MDN wants to learn about developers like you:

You can apply multiple backgrounds to elements. These are layered atop one another with the first background you provide on top and the last background listed in the back. Only the last background can include a background color.

Specifying multiple backgrounds is easy:

.myclass {
  background: background1, background 2, ..., backgroundN;

You can do this with both the shorthand background property and the individual properties thereof except for background-color. That is, the following background properties can be specified as a list, one per background: background, background-attachment, background-clip, background-image, background-origin, background-position, background-repeat, background-size.


In this example, three backgrounds are stacked: the Firefox logo, a linear gradient, and an image of bubbles:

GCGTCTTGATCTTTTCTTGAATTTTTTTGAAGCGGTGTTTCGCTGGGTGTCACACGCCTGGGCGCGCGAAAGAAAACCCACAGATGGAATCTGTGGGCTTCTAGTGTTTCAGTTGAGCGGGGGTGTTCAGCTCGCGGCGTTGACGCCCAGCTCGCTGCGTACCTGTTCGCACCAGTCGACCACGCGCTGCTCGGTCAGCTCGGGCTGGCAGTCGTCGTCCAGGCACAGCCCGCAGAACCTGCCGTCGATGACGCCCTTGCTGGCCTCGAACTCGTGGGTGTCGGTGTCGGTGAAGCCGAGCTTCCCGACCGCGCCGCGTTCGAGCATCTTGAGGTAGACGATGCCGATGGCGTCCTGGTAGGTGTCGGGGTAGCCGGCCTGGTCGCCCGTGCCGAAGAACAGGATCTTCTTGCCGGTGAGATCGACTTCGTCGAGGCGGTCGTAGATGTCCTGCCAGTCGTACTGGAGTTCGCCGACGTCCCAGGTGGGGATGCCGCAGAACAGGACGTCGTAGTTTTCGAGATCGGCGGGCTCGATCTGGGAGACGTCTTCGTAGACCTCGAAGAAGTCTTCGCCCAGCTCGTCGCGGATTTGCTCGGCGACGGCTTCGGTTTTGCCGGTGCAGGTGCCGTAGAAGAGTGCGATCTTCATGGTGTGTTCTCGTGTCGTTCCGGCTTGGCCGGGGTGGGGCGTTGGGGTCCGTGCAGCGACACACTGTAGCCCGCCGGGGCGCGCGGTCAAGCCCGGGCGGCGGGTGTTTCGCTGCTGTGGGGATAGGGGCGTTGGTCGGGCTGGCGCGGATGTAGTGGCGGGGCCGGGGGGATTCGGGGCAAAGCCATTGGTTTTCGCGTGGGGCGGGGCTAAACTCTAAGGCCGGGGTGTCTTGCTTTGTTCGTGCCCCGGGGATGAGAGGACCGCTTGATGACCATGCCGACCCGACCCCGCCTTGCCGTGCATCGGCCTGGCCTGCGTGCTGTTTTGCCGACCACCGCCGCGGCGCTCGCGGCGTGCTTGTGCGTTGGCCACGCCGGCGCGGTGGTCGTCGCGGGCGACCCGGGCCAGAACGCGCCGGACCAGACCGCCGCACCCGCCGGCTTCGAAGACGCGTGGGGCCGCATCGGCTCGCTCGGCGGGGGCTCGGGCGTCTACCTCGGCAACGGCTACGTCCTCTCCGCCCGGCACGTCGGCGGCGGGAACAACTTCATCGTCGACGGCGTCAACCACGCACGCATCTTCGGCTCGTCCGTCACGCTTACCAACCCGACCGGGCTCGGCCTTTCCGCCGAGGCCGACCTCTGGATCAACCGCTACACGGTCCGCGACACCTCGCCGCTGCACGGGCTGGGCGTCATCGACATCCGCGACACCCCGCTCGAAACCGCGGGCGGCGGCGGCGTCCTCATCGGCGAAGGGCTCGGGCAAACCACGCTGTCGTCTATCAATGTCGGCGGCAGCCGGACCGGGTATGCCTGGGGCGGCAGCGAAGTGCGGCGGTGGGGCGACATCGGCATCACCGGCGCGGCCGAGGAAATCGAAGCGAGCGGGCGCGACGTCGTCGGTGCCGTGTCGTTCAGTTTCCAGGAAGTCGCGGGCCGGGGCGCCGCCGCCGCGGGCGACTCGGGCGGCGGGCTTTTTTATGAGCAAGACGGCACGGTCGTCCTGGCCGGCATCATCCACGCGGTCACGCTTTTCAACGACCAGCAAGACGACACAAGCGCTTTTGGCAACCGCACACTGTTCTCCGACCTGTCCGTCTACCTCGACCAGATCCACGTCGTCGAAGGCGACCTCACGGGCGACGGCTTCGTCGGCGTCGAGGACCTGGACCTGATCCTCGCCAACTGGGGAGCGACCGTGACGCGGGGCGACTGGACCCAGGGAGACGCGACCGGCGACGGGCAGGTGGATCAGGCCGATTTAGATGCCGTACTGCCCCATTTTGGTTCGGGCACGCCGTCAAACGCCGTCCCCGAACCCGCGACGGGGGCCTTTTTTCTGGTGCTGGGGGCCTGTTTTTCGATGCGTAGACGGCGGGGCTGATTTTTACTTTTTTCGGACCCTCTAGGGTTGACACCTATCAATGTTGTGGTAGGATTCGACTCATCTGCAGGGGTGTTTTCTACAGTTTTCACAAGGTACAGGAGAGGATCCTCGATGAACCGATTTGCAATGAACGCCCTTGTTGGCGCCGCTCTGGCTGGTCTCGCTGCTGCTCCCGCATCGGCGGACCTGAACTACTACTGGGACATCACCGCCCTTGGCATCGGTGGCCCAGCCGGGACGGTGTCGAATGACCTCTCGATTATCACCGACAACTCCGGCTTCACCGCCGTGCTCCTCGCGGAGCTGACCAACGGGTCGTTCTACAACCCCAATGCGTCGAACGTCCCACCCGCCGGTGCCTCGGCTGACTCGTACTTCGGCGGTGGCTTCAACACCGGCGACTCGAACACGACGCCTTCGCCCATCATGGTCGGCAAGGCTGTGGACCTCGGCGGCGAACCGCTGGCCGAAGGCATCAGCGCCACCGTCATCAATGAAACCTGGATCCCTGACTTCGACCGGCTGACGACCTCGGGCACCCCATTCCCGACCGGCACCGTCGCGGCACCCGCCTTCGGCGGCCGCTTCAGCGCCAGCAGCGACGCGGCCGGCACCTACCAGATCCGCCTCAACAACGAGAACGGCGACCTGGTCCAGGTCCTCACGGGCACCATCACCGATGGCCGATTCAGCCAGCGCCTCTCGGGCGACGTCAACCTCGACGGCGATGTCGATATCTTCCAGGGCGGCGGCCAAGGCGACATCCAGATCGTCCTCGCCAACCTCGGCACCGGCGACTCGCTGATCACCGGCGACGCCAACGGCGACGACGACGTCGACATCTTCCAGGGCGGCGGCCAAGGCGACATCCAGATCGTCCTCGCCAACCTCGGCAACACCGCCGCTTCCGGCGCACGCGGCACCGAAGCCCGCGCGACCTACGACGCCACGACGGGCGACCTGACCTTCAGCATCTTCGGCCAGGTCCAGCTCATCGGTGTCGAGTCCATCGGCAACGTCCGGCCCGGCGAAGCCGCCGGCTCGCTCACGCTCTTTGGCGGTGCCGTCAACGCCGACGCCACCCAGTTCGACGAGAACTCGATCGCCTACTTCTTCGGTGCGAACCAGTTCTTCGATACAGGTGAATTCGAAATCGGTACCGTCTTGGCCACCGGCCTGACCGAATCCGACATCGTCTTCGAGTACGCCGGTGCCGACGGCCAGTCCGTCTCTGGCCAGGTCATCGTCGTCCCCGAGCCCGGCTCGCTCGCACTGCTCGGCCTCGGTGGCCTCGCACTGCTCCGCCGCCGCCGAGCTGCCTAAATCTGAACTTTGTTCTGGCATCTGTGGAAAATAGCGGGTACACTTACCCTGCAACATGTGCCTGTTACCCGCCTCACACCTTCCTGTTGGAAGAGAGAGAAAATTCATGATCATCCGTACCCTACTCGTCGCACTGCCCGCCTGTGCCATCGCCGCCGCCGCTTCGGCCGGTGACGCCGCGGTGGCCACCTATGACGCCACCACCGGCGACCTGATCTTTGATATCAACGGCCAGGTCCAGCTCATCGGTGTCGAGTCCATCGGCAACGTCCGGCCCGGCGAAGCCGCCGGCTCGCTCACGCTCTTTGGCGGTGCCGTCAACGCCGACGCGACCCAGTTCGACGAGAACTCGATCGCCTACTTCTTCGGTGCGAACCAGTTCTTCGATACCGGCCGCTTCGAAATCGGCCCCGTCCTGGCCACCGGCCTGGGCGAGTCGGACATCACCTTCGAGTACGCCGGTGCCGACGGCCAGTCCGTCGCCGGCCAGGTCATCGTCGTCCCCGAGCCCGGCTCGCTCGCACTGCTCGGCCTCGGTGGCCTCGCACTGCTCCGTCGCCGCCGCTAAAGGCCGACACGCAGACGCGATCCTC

<div class="multi_bg_example"></div>


.multi_bg_example {
  width: 100%;
  height: 400px;
  background-image: url(, url(, linear-gradient(to right, rgba(30, 75, 115, 1), rgba(255, 255, 255, 0));
  background-repeat: no-repeat, no-repeat, no-repeat;
  background-position: bottom right, left, right;


(If image does not appear in CodePen, click the TIdy button in the CSS section)

As you can see here, the Firefox logo (listed first) is on top, followed by the gradient, which is layered atop the bubbled background. Each subsequent sub-property (background-repeat and background-position) applies to the corresponding backgrounds. So the first listed value for background-repeat applies to the first (frontmost) background, and so forth.

See also

Document Tags and Contributors

 Last updated by: mfluehr,